We also discussed a series of policy issues which we think need further development but don’t warrant a full policy paper, such as land use planning or democracy at work; we aim to work with our parliamentary spokespeople and our LGA group to produce a series of conference motions and short papers to flesh out these issues. And on top of all that, we had a quick look at the party vision document produced by the Your Liberal Britain group, discussed a paper developing the party’s position on the rights of EU citizens after Brexit, and reviewed what happened at the York conference. It was a pretty full meeting!

Current schedule of consultation and policy papers

September 2017 conference – Policy papers: Britain in the World; Education; Rural Affairs; 21st Century Economy; Policy Priorities. Consultation papers: Immigration and Identity; Power to People and Communities.

March 2018 conference – Policy papers: Immigration and Identity; Power to People and Communities. Consultation papers: Climate Change and the Low-Carbon Economy; Health and Social Care; Race Equality; Taxation.

September 2018 conference – Policy papers: Climate Change and the Low-Carbon Economy; Health and Social Care; Race Equality; Taxation. Consultation papers: still to be decided.

* Duncan Brack is a member of the Federal Policy Committee and chaired the FPC’s working group that wrote Rebuilding Trade and Cooperation with Europe.

Read more by or more about or .
This entry was posted in Op-eds.


  • Sue Sutherland 3rd Apr '17 - 1:00pm

    I am concerned that most of these policy papers involve potential increases in expenditure if they are truly to represent the changes we would make to bring about a Lib Dem society. The next GE could well be about remaining in the EU or not and we would need policies to show how we would help people on low incomes if we are to make the gains we need and maybe reverse Brexit. That would offer people a real choice.
    So, I think we need to establish whether or not we still support austerity before we get into detailed policy. If we still support austerity our policy options are limited to fiddling around at the edges. If we don’t and can find another way, we can produce some truly inspirational policies to tackle the issues of inequality.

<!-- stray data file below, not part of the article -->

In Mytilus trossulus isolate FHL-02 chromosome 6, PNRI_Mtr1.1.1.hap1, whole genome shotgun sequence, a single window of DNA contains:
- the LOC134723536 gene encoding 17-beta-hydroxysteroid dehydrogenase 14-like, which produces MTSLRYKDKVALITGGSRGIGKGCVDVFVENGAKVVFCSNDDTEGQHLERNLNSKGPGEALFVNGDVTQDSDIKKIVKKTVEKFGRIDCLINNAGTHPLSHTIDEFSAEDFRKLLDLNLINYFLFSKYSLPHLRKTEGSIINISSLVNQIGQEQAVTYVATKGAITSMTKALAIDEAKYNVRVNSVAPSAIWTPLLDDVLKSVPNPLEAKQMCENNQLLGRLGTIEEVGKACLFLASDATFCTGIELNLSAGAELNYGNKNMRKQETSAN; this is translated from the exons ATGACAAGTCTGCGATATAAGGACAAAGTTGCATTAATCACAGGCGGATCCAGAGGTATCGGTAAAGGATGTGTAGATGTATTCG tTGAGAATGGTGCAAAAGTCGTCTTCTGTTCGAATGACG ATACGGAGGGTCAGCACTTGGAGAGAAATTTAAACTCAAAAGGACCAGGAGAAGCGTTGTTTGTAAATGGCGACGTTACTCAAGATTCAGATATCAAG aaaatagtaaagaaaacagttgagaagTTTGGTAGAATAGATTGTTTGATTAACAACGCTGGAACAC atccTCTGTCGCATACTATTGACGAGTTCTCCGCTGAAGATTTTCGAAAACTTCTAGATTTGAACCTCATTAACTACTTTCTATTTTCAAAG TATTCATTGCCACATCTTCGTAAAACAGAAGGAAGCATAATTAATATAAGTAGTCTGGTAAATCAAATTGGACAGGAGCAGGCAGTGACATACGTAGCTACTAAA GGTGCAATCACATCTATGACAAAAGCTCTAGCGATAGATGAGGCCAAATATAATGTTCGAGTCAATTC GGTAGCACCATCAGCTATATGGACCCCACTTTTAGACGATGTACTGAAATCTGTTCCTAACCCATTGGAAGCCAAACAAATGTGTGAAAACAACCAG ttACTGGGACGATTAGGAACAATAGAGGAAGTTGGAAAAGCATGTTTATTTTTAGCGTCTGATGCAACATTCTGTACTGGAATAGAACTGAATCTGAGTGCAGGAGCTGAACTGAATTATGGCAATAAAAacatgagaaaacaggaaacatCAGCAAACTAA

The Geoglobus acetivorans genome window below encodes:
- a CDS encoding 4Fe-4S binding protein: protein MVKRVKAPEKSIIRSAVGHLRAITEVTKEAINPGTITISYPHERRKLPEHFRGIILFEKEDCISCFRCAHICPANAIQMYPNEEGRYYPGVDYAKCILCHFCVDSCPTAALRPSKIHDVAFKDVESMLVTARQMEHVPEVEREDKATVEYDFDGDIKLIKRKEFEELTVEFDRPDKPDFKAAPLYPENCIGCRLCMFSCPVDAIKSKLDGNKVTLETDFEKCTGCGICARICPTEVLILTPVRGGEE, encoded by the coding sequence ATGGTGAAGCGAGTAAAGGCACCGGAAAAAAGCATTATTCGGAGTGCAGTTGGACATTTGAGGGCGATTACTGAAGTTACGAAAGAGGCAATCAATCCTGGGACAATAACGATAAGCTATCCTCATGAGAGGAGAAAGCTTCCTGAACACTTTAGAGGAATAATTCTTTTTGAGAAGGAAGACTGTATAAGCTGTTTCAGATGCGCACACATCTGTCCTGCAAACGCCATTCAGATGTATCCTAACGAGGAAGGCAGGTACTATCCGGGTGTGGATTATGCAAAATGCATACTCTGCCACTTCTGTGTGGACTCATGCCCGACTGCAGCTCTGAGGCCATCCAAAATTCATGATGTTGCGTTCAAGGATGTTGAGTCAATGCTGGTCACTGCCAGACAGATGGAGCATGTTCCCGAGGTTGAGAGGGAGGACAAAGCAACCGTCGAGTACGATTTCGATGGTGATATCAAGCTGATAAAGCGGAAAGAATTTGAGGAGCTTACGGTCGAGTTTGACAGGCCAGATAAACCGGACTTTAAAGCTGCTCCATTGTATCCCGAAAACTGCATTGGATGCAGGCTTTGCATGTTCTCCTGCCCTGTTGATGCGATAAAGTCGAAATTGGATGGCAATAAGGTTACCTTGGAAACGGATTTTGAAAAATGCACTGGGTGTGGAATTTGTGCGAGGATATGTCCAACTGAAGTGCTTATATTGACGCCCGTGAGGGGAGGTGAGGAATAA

• Gordon Lishman 4th Apr '17 - 10:54am

    I would add a further important reason for promoting policy debate to Duncan’s list: if people discuss and argue about policy, they become better able to argue our case to other people. Learning policies (as we ask potential parliamentary candidates to do) enables them to parrot the party line. Engaging in debate enables them to think about policy in the real-life context of trying to convince people about what we’ve got to say.
    This suggests that local party events should be in the form of debates rather than just speaker and questions or organised as discussion seminars. Dick Newby said recently that he had found this style much more involving than a simple speaker meeting.
    Reading political memoirs and biographies, it’s very noticeable that effective politicians learned their trade this way, whether in university debates, unions or working-mens’ groups, women’s organisations and so on.
    I suggest that the FPC thinks about how to promote debates by providing the background ideas and tools.

  • Duncan Brack 4th Apr '17 - 5:12pm

    Sue, you make fair points, except that I don’t think ‘austerity’ is a binary choice. In reality there is a wide range of options involving decisions over spending and taxation across every government department. Policy papers on individual topics can’t make these kind of choices – they have to be made together, which is why we will set them out in full in the election manifesto. And in between elections, the party has its parliamentary spokespeople to put its case on economic policy. Read Susan Kramer’s speech to the York conference and you will see a pretty clear rejection of the government’s current approach

    Thanks, Gordon – good point, I agree.

  • Christina jones 4th Apr '17 - 7:11pm